Political Science | Political Tyranny
Y396 | 20647 | Bielasiak
Time and time again, history has witnessed the rise of political
leaders who have turned into tyrants. Hitler, Stalin, Mao, by their
ideas and actions, have defined much of the 20th century. Less
renowned leaders, in all corners of the world, continue to preach
hate towards other people, and to define politics as the struggle
between good and evil. What enables these leaders to harness the
forces of hate and conflict? What is their power to mobilize entire
communities, even nations, to perpetrate mass murder and genocide?
To answers these and similar questions we examine the lives and the
deeds of the most important tyrants of the 20th century. We will
study not only Hitler and Stalin, but also some of their more recent
imitators, the little Hitlers and little Stalins of North Korea,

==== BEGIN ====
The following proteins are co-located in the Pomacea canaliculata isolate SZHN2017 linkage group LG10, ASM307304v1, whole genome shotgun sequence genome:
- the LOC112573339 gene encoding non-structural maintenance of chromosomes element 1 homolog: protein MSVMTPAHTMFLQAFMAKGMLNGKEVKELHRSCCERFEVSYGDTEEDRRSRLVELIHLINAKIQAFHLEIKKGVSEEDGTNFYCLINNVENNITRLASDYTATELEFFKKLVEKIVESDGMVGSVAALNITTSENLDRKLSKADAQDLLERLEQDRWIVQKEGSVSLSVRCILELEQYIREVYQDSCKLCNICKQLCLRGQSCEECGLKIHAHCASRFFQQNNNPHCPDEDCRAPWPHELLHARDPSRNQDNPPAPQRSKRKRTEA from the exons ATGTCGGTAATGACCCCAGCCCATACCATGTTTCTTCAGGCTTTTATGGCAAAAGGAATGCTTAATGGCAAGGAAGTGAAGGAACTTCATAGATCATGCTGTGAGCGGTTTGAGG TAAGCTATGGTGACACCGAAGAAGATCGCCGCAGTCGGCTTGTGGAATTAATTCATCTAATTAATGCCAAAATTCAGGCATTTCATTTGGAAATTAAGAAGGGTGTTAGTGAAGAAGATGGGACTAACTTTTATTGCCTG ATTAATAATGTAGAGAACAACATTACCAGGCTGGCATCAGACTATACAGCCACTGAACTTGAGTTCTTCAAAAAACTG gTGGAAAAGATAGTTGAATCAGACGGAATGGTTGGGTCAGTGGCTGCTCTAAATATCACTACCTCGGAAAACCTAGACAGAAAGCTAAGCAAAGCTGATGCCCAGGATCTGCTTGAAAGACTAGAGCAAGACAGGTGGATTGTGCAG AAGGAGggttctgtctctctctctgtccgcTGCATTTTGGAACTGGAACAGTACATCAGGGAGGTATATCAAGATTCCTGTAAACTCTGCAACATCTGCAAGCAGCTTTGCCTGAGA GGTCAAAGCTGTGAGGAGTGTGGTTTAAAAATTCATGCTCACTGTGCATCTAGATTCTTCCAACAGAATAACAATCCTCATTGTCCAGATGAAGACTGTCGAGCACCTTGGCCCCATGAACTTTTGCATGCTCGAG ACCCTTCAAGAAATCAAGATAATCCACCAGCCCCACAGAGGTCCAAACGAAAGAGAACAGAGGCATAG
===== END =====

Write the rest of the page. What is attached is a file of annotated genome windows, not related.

Iraq, Yugoslavia and other tyrannies. We will look at both the lives
of the leaders and the conditions that allowed them to attain
political power, and at the consequences of tyranny – the politics of
hate and conflict.
Seminar requirements include active participation in class
discussions and assignments, short papers on political conditions,
the public lives, and the political ideas of tyrannical leaders, and
a final exam. The required readings include Daniel Chirot, Modern
Tyrants: The Power and Prevalence of Evil in Our Age (Princeton UP,
1994), as well as some additional articles on reserve.